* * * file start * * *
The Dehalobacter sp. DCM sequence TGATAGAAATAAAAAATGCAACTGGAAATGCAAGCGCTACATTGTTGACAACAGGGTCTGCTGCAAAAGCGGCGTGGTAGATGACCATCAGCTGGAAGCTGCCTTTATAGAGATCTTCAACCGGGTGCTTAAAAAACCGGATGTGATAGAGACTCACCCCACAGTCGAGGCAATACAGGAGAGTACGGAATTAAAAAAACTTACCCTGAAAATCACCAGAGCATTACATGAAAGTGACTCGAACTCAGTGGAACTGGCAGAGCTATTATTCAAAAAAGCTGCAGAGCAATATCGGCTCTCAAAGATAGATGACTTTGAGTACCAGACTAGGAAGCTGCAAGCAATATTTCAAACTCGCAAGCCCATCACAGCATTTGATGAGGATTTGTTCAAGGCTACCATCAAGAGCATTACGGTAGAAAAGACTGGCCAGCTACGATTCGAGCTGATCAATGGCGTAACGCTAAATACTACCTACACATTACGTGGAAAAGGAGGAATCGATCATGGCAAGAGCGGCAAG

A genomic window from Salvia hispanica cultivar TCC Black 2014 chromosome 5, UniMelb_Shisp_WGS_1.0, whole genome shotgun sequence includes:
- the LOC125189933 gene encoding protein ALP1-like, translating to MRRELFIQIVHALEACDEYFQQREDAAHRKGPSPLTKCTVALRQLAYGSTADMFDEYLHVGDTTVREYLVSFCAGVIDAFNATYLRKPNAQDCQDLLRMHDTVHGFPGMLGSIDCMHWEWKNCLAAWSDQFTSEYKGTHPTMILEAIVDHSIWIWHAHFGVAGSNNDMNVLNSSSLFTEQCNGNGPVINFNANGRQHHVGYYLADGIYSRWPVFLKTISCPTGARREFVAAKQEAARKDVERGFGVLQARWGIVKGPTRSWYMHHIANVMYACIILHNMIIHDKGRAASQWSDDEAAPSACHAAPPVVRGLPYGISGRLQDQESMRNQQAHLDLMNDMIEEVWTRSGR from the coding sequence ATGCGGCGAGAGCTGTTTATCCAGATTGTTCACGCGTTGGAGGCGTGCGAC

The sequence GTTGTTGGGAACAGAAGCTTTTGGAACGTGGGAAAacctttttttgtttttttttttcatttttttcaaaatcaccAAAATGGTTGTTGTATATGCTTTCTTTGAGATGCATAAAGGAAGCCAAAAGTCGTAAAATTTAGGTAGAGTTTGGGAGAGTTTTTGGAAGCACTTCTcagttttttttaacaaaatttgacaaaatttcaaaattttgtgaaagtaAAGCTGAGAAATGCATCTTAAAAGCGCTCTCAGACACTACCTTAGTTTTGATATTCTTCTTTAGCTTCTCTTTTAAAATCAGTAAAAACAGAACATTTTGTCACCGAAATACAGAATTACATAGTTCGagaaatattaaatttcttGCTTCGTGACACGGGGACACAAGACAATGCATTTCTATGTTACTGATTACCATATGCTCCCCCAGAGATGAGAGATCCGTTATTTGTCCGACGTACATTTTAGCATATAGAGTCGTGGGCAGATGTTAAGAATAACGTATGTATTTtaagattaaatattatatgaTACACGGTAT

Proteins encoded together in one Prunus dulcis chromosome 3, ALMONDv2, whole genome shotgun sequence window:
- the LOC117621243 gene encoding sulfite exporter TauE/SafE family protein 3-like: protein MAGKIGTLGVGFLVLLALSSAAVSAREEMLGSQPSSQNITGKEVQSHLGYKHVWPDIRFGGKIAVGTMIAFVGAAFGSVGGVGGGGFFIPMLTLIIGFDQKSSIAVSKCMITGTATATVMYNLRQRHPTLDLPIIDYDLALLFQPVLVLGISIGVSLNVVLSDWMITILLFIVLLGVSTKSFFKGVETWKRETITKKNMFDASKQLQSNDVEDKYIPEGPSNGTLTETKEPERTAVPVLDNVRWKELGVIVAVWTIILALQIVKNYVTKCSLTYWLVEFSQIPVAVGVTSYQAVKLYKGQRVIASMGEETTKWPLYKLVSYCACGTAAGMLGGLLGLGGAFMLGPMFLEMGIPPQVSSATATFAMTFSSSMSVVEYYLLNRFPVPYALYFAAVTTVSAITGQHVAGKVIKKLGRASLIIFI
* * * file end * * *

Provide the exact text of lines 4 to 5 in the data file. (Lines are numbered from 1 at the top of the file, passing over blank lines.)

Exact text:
The sequence GTTGTTGGGAACAGAAGCTTTTGGAACGTGGGAAAacctttttttgtttttttttttcatttttttcaaaatcaccAAAATGGTTGTTGTATATGCTTTCTTTGAGATGCATAAAGGAAGCCAAAAGTCGTAAAATTTAGGTAGAGTTTGGGAGAGTTTTTGGAAGCACTTCTcagttttttttaacaaaatttgacaaaatttcaaaattttgtgaaagtaAAGCTGAGAAATGCATCTTAAAAGCGCTCTCAGACACTACCTTAGTTTTGATATTCTTCTTTAGCTTCTCTTTTAAAATCAGTAAAAACAGAACATTTTGTCACCGAAATACAGAATTACATAGTTCGagaaatattaaatttcttGCTTCGTGACACGGGGACACAAGACAATGCATTTCTATGTTACTGATTACCATATGCTCCCCCAGAGATGAGAGATCCGTTATTTGTCCGACGTACATTTTAGCATATAGAGTCGTGGGCAGATGTTAAGAATAACGTATGTATTTtaagattaaatattatatgaTACACGGTAT

Proteins encoded together in one Prunus dulcis chromosome 3, ALMONDv2, whole genome shotgun sequence window: